Top 10: November 22

Copy-editor: Rob Camp


Thompson CN, Baumgartner J, Pichardo C, et al. COVID-19 Outbreak — New York City, February 29–June 1, 2020. MMWR 2020;69:1725–1729. Full-text:

During March–May 2020, approximately 203.000 laboratory-confirmed COVID-19 cases were reported to the NYC Department of Health and Mental Hygiene (DOHMH). The crude fatality rate (CFR) among confirmed cases was 9.2% overall and 32.1% among hospitalized patients. Incidence, hospitalization rates, and mortality were highest among Black/African American and Hispanic/Latino persons, as well as those who were living in neighborhoods with high poverty, aged ≥ 75 years, and with underlying medical conditions. Of note, the overall CFR of 9,2% is an overestimate because of under-ascertainment of cases, given the restrictive testing guidance and limited availability of tests during the first 2 months of the epidemic.



Volz E, Hill V, McCrone JT, et al. Evaluating the effects of SARS-CoV-2 Spike mutation D614G on transmissibility and pathogenicity. Cell November 18, 2020. Full-text:

Investigating the hypothesis for positive selection of Spike D614G in more than 25.000 whole genome SARS-CoV-2 sequences from the UK, not all approaches showed a conclusive signal of positive selection. However, population genetic analysis indicated that 614G increased in frequency relative to 614D in a manner consistent with a selective advantage. 614G was also associated with higher viral load and younger age of patients.



Van Dyke ME, Rogers TM, Pevzner E, et al. Trends in County-Level COVID-19 Incidence in Counties With and Without a Mask Mandate — Kansas, June 1–August 23, 2020. MMWR Morb Mortal Wkly Rep. ePub: 20 November 2020. Full-text:

Masks work! The governor of Kansas issued an executive order requiring wearing masks in public spaces, effective July 3, 2020, which was subject to county authority to opt out. After July 3, COVID-19 incidence decreased in 24 counties with mask mandates but continued to increase in 81 counties without mask mandates. By August 17–23, 2020, the 7-day rolling average COVID-19 incidence had decreased by 6% to 16 cases per 100.000 among mandated counties and increased by 100% to 12 per 100.000 among non-mandated counties.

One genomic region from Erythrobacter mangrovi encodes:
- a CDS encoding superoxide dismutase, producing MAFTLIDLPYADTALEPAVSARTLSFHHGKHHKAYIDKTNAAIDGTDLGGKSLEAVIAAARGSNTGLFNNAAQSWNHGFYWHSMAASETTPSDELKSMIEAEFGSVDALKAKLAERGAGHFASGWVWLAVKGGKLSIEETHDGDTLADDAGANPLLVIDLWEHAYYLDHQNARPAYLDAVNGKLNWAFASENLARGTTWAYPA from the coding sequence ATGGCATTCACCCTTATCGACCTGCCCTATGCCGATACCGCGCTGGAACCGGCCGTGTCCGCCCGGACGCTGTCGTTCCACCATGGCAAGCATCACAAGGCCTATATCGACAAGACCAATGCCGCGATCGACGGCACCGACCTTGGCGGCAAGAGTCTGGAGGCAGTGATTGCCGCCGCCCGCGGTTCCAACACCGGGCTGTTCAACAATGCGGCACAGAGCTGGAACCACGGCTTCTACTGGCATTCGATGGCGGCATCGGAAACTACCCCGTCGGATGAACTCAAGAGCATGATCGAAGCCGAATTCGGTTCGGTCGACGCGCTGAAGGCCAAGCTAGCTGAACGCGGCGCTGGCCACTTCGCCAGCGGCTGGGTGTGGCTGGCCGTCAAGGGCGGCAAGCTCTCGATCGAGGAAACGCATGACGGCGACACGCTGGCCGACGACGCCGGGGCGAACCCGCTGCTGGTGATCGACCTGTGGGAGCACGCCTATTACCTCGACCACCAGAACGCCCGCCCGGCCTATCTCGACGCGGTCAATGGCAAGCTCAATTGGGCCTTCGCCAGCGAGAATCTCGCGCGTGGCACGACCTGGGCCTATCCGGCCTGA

Lewis JR. What Is Driving the Decline in People’s Willingness to Take the COVID-19 Vaccine in the United States? JAMA Health Forum. 2020; 1(11):e201393. Full-text:

People in the US are ready to move on from the COVID-19 pandemic, but when it comes to a vaccine, many have a wait-and-see attitude. Jarrett Ramos Lewis addresses the reasons. As we move toward having an approved COVID-19 vaccine, it is important to understand that for many, it will take time to feel comfortable and confident in getting the vaccine. While the politicization of the vaccine is to blame for some of that delay, the increased reluctance of people to get a COVID-19 vaccine runs much deeper than politics.



Oved K, Olmer L, Shemer-Avni Y, et al. Multi-center nationwide comparison of seven serology assays reveals a SARS-CoV-2 non-responding seronegative subpopulation. EClinical Med November 19, 2020. Full-text:

Serology assays from Roche, Abbott, Diasorin, BioMerieux, Beckman-Coulter, Siemens, and Mt. Sinai ELISA were used to analyze negative samples from 2391 individuals representative of the Israeli population, and 698 SARS-CoV-2 PCR positive patients. Immunoassay sensitivities were between 81,5% – 89,4% while specificities were between 97,7% – 100%, resulting in a profound impact on the expected Positive Predictive Value in low (< 15%) prevalence scenarios. No meaningful increase was detected in the false positive rate in children compared to adults. A positive correlation between disease severity and antibody titers, and no decrease in antibody titers in the first 8 weeks after PCR positivity was observed. The authors also identified a subgroup of symptomatic SARS-CoV-2 positive patients (~5%), who remained seronegative across a wide range of antigens, isotypes, and technologies.



Van den Borst B, Peters JB, Brink M, et al. Comprehensive health assessment three months after recovery from acute COVID-19. Clin Infect Dis 21 November 2020, ciaa1750. Full-text: